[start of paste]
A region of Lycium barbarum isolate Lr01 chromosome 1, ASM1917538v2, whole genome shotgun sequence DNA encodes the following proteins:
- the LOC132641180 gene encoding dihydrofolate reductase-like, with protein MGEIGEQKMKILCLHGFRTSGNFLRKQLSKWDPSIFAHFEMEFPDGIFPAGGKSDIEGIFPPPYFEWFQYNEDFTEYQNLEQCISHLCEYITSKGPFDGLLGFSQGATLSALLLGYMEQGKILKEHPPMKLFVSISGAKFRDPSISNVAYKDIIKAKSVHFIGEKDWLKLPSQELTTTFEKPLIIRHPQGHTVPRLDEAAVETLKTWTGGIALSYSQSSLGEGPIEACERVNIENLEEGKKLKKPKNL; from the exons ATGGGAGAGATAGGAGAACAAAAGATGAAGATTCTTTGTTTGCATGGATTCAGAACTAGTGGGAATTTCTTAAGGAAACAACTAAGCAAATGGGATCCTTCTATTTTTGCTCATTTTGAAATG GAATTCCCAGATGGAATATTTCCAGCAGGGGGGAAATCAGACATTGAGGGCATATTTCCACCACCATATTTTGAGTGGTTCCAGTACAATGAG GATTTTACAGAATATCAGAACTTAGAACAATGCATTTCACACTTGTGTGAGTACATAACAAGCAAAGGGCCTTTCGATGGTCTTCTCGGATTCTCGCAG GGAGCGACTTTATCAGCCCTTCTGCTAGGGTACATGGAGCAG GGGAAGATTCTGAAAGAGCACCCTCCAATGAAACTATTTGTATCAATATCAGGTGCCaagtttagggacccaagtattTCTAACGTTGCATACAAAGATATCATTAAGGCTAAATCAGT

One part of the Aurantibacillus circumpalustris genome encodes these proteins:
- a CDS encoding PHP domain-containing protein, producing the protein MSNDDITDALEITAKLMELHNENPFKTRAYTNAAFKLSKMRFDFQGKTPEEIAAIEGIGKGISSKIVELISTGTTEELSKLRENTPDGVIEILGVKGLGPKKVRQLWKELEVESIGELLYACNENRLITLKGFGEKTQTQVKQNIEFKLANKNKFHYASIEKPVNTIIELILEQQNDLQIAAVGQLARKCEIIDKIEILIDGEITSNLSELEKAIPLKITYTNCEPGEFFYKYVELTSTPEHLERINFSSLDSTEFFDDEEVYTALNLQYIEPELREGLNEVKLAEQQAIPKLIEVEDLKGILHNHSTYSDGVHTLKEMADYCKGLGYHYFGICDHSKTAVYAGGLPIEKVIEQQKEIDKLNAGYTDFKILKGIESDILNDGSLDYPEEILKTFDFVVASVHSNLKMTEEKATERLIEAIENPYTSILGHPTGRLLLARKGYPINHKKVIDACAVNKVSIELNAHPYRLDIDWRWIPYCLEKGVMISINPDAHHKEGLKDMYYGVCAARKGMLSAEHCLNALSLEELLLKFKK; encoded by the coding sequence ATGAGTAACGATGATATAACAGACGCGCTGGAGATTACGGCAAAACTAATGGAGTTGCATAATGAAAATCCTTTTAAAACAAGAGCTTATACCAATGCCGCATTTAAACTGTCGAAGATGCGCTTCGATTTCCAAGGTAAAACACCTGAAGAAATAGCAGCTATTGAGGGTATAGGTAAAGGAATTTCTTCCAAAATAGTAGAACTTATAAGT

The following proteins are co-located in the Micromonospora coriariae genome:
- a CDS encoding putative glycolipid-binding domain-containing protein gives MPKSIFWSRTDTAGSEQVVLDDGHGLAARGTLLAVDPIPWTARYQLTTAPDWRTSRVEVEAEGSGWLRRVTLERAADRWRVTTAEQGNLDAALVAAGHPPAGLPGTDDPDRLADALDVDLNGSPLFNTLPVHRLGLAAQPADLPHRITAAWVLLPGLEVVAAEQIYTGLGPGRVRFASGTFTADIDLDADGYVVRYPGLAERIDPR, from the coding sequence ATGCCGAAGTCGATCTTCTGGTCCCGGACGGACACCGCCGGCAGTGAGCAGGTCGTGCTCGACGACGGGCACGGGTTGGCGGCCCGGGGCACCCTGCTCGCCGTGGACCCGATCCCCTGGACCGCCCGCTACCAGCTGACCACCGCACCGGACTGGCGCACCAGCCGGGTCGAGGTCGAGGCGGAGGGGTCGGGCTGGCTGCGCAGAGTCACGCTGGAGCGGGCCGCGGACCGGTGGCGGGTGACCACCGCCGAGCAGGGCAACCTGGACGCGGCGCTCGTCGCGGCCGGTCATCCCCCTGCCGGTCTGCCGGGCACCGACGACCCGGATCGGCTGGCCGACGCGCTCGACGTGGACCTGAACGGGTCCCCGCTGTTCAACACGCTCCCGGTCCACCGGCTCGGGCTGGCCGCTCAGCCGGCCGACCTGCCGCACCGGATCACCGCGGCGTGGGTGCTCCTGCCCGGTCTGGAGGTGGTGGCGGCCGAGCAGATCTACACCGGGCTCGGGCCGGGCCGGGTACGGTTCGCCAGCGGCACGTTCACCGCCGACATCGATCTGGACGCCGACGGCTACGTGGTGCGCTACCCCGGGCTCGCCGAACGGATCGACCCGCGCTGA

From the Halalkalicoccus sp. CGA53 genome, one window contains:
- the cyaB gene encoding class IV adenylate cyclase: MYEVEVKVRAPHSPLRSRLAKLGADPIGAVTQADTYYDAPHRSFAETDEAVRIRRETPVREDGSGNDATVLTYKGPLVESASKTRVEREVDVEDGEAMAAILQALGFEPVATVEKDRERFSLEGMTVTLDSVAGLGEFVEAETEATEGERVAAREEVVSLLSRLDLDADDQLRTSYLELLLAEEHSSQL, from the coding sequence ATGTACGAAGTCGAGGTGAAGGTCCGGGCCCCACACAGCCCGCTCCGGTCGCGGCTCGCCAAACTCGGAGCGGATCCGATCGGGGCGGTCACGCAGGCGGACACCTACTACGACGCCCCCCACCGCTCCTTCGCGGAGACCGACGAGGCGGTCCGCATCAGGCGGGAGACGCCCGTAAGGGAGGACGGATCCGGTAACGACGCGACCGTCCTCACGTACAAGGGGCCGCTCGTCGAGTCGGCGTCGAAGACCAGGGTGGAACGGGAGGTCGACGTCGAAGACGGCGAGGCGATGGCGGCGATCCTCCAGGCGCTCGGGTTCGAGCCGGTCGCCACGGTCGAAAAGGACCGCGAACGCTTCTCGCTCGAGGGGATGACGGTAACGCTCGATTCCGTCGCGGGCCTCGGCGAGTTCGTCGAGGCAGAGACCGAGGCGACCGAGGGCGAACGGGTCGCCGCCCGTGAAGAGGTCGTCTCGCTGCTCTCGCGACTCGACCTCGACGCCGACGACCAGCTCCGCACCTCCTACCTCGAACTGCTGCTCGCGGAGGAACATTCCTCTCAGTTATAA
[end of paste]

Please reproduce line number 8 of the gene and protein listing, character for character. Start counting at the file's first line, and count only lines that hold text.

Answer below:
- the cyaB gene encoding class IV adenylate cyclase: MYEVEVKVRAPHSPLRSRLAKLGADPIGAVTQADTYYDAPHRSFAETDEAVRIRRETPVREDGSGNDATVLTYKGPLVESASKTRVEREVDVEDGEAMAAILQALGFEPVATVEKDRERFSLEGMTVTLDSVAGLGEFVEAETEATEGERVAAREEVVSLLSRLDLDADDQLRTSYLELLLAEEHSSQL, from the coding sequence ATGTACGAAGTCGAGGTGAAGGTCCGGGCCCCACACAGCCCGCTCCGGTCGCGGCTCGCCAAACTCGGAGCGGATCCGATCGGGGCGGTCACGCAGGCGGACACCTACTACGACGCCCCCCACCGCTCCTTCGCGGAGACCGACGAGGCGGTCCGCATCAGGCGGGAGACGCCCGTAAGGGAGGACGGATCCGGTAACGACGCGACCGTCCTCACGTACAAGGGGCCGCTCGTCGAGTCGGCGTCGAAGACCAGGGTGGAACGGGAGGTCGACGTCGAAGACGGCGAGGCGATGGCGGCGATCCTCCAGGCGCTCGGGTTCGAGCCGGTCGCCACGGTCGAAAAGGACCGCGAACGCTTCTCGCTCGAGGGGATGACGGTAACGCTCGATTCCGTCGCGGGCCTCGGCGAGTTCGTCGAGGCAGAGACCGAGGCGACCGAGGGCGAACGGGTCGCCGCCCGTGAAGAGGTCGTCTCGCTGCTCTCGCGACTCGACCTCGACGCCGACGACCAGCTCCGCACCTCCTACCTCGAACTGCTGCTCGCGGAGGAACATTCCTCTCAGTTATAA